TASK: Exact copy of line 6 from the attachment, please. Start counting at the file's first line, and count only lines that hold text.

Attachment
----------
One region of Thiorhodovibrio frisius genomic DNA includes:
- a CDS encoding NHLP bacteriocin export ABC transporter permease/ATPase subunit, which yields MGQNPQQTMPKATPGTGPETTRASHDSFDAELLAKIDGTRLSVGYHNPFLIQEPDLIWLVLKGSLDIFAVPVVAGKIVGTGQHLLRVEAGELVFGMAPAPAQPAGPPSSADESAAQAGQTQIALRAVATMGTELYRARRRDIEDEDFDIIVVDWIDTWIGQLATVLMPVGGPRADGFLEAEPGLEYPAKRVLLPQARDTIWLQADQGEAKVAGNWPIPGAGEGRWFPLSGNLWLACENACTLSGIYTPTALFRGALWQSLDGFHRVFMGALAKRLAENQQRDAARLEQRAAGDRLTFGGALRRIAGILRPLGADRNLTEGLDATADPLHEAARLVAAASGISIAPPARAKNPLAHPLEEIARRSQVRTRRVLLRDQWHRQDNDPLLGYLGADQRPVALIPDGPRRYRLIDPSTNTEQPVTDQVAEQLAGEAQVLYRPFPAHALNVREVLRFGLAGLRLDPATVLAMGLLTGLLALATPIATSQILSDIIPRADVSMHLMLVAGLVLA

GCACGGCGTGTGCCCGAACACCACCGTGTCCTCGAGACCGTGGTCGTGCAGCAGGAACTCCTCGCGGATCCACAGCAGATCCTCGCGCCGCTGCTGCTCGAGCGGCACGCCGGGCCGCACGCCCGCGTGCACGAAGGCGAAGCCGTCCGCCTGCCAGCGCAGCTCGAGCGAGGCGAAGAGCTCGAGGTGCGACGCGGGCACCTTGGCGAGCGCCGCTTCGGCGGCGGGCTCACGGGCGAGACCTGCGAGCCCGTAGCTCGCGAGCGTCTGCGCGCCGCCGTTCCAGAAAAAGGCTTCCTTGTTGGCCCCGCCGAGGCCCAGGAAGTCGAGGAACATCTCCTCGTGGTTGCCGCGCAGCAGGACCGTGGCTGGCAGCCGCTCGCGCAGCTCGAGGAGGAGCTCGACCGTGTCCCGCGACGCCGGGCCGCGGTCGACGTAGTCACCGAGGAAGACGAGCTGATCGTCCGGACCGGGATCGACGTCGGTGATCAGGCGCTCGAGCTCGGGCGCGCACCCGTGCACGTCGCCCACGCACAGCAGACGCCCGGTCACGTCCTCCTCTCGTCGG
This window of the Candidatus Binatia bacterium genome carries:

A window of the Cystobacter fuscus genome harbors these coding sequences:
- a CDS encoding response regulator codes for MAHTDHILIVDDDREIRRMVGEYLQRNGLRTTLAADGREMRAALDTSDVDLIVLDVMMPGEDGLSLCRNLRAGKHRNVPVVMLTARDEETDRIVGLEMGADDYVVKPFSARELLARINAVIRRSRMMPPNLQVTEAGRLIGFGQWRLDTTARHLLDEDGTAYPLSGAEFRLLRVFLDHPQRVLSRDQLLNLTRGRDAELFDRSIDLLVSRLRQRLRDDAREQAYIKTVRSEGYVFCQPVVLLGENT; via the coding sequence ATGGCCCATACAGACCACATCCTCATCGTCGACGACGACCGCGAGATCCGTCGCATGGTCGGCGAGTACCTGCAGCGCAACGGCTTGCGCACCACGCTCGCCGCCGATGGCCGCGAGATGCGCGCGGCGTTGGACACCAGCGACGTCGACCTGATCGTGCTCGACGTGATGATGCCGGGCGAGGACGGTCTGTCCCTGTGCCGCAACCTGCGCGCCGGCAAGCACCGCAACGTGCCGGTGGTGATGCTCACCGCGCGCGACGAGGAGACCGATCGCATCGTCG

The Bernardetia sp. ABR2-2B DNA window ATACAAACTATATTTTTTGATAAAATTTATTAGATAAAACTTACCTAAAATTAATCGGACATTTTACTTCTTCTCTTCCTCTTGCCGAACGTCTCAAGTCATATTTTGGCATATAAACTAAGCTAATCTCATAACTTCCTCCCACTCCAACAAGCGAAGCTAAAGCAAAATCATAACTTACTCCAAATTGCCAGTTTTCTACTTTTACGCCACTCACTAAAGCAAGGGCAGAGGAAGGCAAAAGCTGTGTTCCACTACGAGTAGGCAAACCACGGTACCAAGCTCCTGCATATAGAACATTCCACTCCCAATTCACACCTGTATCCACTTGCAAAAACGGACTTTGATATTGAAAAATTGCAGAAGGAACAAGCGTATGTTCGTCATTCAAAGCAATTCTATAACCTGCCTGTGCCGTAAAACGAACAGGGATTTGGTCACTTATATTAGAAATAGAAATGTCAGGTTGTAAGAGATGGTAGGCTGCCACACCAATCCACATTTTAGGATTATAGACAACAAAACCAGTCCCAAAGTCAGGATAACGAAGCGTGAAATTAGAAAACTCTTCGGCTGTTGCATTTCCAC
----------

- a CDS encoding response regulator codes for MAHTDHILIVDDDREIRRMVGEYLQRNGLRTTLAADGREMRAALDTSDVDLIVLDVMMPGEDGLSLCRNLRAGKHRNVPVVMLTARDEETDRIVGLEMGADDYVVKPFSARELLARINAVIRRSRMMPPNLQVTEAGRLIGFGQWRLDTTARHLLDEDGTAYPLSGAEFRLLRVFLDHPQRVLSRDQLLNLTRGRDAELFDRSIDLLVSRLRQRLRDDAREQAYIKTVRSEGYVFCQPVVLLGENT; via the coding sequence ATGGCCCATACAGACCACATCCTCATCGTCGACGACGACCGCGAGATCCGTCGCATGGTCGGCGAGTACCTGCAGCGCAACGGCTTGCGCACCACGCTCGCCGCCGATGGCCGCGAGATGCGCGCGGCGTTGGACACCAGCGACGTCGACCTGATCGTGCTCGACGTGATGATGCCGGGCGAGGACGGTCTGTCCCTGTGCCGCAACCTGCGCGCCGGCAAGCACCGCAACGTGCCGGTGGTGATGCTCACCGCGCGCGACGAGGAGACCGATCGCATCGTCG